Regard for working with water in other ways is also beneficial. When we wash (ourselves or other things) this should be done with a thought for how blessed we are by its presence and abundance. It should also be done with a thought to what we put in the water and where it goes after we tip it away. We do not need harsh and poisonous chemicals to keep our clothes, our houses, and ourselves clean.

Our time spent with water can also be sensual, and we should never neglect our senses where natural stimulation is available. We are, after all, 70% water and touching water, immersing ourselves, and relaxing in it, can be joyful and beneficial to our health.

Beyond the material realm, the Sea touches many aspects of our being, but it is most notably connected with three aspects of our being. Because all water is affected by tidal differences that, in turn, are caused mostly by the moon, water is associated with the cyclical nature of our being. In the outer world, this is readily seen in the hydrological cycle in which water falls as rain, runs down rivers to the sea where it evaporates and forms clouds. But within us, it represents all those cycles that inform our lives. Menstrual cycles (also lunar) are particularly strongly associated, this being a flow of liquid as well. Some see connection with the moon as a form on inconstancy, because it changes. This is a misreading as the changes of the moon are one of the most constant cycles in our life and have for millennia been the basis of calendars and measures of time. That is why we still talk of a fortnight (fourteen night) as a measure of time - it being a half lunar phase. It was probably one of the main units of ancestral Celtic measure, falling between the day (which always started at sunset) and the month.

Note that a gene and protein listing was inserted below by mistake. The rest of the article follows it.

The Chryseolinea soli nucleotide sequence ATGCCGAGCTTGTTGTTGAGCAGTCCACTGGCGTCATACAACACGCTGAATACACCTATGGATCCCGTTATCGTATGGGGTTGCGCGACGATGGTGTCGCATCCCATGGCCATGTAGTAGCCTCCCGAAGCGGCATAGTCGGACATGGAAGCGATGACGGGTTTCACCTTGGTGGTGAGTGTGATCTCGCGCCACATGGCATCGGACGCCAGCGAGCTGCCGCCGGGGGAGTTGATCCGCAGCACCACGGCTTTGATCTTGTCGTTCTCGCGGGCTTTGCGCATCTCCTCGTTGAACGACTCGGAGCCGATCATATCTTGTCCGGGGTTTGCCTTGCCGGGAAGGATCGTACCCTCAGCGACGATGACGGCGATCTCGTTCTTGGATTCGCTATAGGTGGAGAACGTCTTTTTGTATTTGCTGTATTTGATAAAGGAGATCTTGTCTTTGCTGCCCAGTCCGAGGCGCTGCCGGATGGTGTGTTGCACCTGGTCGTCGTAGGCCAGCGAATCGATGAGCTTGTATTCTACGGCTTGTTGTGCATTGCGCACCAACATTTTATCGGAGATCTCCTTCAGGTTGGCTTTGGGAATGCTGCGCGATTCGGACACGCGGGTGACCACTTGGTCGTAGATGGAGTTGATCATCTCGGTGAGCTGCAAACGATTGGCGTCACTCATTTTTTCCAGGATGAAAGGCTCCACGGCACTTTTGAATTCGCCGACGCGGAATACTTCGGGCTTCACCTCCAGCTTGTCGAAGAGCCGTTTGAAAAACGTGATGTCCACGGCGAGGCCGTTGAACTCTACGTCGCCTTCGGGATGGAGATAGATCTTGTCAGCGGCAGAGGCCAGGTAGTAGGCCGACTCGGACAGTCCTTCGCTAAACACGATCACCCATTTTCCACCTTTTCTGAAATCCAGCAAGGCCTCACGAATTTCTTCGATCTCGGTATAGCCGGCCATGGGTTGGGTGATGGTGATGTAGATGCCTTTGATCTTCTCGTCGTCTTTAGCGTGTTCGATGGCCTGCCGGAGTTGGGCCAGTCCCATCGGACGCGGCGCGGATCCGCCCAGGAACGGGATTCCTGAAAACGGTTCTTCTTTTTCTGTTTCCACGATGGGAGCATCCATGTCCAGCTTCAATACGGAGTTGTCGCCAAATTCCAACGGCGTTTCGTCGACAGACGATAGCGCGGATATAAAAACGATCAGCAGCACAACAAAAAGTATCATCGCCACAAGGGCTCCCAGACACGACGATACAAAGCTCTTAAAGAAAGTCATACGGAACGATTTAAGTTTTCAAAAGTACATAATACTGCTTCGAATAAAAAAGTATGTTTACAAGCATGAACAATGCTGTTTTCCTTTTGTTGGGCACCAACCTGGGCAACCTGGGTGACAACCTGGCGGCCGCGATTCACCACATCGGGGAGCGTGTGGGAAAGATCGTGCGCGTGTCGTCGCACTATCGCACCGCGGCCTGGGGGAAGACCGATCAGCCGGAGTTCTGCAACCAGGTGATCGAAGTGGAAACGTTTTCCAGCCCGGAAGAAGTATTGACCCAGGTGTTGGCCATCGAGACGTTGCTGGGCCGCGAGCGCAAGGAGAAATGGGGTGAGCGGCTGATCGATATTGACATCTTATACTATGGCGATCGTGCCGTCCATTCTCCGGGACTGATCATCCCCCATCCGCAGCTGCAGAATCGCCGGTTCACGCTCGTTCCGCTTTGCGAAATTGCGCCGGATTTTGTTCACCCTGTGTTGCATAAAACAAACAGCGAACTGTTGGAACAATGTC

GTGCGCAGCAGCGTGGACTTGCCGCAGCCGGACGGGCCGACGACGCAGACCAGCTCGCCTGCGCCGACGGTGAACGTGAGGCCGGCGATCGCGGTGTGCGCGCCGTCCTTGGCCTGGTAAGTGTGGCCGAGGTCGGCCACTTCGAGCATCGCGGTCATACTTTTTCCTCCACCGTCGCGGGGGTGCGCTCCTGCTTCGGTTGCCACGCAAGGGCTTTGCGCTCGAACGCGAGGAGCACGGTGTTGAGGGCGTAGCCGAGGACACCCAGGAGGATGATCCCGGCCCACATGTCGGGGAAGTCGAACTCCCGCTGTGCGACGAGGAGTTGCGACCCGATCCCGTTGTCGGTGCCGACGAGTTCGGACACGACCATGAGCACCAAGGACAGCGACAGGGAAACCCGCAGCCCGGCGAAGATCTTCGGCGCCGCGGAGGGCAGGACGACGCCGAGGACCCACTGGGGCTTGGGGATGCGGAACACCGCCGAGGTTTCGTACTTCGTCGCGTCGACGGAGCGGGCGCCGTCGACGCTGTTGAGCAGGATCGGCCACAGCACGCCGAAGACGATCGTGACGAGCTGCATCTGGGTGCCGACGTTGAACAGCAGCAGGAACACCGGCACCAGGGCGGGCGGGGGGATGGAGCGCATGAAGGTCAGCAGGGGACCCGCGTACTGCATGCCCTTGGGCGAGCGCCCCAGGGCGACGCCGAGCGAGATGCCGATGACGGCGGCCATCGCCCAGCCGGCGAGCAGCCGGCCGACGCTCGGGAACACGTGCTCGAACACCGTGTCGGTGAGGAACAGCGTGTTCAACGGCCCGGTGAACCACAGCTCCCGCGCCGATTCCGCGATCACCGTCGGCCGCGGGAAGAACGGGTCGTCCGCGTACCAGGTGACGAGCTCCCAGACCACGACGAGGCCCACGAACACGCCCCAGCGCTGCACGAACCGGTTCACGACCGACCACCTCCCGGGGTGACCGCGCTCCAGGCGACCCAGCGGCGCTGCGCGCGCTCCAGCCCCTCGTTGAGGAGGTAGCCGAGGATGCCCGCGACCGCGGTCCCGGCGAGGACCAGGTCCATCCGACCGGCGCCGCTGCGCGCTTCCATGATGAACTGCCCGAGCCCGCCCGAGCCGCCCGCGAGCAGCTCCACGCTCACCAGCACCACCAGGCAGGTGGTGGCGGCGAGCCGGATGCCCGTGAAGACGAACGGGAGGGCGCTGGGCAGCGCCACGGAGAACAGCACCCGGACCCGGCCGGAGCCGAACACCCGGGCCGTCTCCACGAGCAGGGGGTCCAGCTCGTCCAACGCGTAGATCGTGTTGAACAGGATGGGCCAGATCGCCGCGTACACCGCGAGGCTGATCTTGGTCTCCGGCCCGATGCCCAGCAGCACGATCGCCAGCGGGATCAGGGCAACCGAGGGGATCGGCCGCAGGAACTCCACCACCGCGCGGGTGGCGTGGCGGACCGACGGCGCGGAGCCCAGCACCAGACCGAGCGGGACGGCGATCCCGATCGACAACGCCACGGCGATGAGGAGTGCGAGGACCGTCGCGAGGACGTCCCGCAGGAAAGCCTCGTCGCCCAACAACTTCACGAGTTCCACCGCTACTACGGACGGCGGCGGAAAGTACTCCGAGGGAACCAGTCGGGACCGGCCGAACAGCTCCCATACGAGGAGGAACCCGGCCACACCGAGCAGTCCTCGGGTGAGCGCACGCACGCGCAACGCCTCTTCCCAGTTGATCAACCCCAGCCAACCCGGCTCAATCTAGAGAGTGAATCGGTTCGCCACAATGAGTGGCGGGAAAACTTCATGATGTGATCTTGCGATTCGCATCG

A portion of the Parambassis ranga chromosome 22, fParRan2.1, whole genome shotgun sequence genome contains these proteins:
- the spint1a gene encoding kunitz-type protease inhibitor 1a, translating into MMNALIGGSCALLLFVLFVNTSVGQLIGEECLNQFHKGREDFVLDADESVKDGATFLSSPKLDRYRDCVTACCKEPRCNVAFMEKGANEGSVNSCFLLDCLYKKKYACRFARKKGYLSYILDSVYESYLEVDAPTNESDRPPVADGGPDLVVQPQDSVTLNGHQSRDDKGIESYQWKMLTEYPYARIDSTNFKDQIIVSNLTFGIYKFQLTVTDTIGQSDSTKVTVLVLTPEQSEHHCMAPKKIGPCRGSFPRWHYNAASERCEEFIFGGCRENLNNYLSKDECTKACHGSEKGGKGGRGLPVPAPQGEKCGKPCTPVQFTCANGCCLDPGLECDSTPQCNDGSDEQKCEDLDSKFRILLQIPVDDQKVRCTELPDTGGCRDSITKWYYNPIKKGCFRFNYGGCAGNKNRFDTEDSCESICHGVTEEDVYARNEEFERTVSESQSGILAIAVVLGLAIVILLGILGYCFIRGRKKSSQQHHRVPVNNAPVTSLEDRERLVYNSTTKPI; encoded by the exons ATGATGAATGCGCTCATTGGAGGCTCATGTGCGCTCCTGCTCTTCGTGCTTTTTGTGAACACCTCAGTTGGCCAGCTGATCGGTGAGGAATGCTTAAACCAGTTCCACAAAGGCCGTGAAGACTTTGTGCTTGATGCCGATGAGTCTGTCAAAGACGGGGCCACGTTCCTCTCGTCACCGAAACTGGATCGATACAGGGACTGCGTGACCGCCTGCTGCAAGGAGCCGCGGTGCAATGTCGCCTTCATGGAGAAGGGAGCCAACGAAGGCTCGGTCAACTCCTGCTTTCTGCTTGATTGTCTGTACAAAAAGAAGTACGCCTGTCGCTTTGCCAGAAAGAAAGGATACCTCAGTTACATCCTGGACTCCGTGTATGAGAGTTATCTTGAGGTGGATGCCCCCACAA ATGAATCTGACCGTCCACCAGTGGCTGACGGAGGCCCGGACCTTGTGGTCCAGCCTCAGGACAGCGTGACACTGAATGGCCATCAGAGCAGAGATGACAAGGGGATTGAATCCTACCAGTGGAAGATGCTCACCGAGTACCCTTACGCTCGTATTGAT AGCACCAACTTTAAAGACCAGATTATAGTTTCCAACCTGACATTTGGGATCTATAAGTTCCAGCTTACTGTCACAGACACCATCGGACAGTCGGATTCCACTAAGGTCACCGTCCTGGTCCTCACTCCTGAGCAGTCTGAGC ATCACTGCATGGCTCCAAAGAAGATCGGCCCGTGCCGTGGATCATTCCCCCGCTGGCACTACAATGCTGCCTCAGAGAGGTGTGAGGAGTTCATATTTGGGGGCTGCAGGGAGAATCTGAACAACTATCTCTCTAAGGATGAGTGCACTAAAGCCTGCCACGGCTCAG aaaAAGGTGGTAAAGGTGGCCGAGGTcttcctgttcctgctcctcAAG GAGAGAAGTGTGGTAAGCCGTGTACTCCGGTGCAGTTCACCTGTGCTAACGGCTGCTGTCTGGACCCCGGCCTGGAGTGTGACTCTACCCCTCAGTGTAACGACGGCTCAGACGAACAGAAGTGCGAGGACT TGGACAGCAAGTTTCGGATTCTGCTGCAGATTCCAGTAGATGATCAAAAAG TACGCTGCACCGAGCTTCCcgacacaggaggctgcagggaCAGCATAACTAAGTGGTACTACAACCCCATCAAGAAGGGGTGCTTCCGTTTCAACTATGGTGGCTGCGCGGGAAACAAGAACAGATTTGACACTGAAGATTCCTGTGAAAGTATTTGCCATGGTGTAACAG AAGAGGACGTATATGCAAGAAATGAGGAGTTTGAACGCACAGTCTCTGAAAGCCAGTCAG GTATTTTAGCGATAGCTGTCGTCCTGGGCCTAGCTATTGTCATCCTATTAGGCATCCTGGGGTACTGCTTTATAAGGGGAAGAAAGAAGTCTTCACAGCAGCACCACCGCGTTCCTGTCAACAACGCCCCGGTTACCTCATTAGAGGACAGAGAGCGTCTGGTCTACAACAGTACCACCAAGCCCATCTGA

As a distinct (although strongly connected) aspect, water is a symbol of the feminine. It shares this with Earth, both being aspects of the Great Mother. The obvious female connection has already been made with the connection to the moon and menstruation. But being female is not the same as being feminine. Being female is a biological condition, related to one’s part in the reproductive arrangement of the species. Being feminine is cultural. What counts as feminine in one culture may be regarded as masculine in others. In Scotland, for example, a man can wear a skirt and not be thought feminine (as long as it is the right sort of skirt). This is an important point to bear in mind. To be fully integrated persons, we each need a balance of Land, Sea, and Sky within us. People who deny or try to eliminate the Land or the Sea from their being are unbalanced, disconnected, and will burn themselves (and everyone else) in a firestorm of destruction. Similarly, people who deny the Sky and the Sun within them, become psychically dense and spiritually cold.

It is unfortunate that the words feminine and female come from the same root word as it conflates the two in the minds of most people. And it has all too often been used as a means of imposing roles on people for which they are not suited. A person may have the Land and the Sea predominant in their make up (that is, they are feminine), but they do not have to be female, any more than they should be left holding the baby. We need a balance - and that is what the Druid Way works to restore.

The third inner aspect is the link between the Sea and dreams. Dreams are fluid; they slip through your fingers, break up, run away, and re-form. They also have great power and hidden depths. Such is its symbolic power that the Sea speaks directly in our dreams - calm water means serenity, rough water means difficult times ahead, and so on. Deep water, especially wells, or water from a deep source associated with the Land, like springs, speak to us of hidden and spiritual things that come from the Land and from the Mother.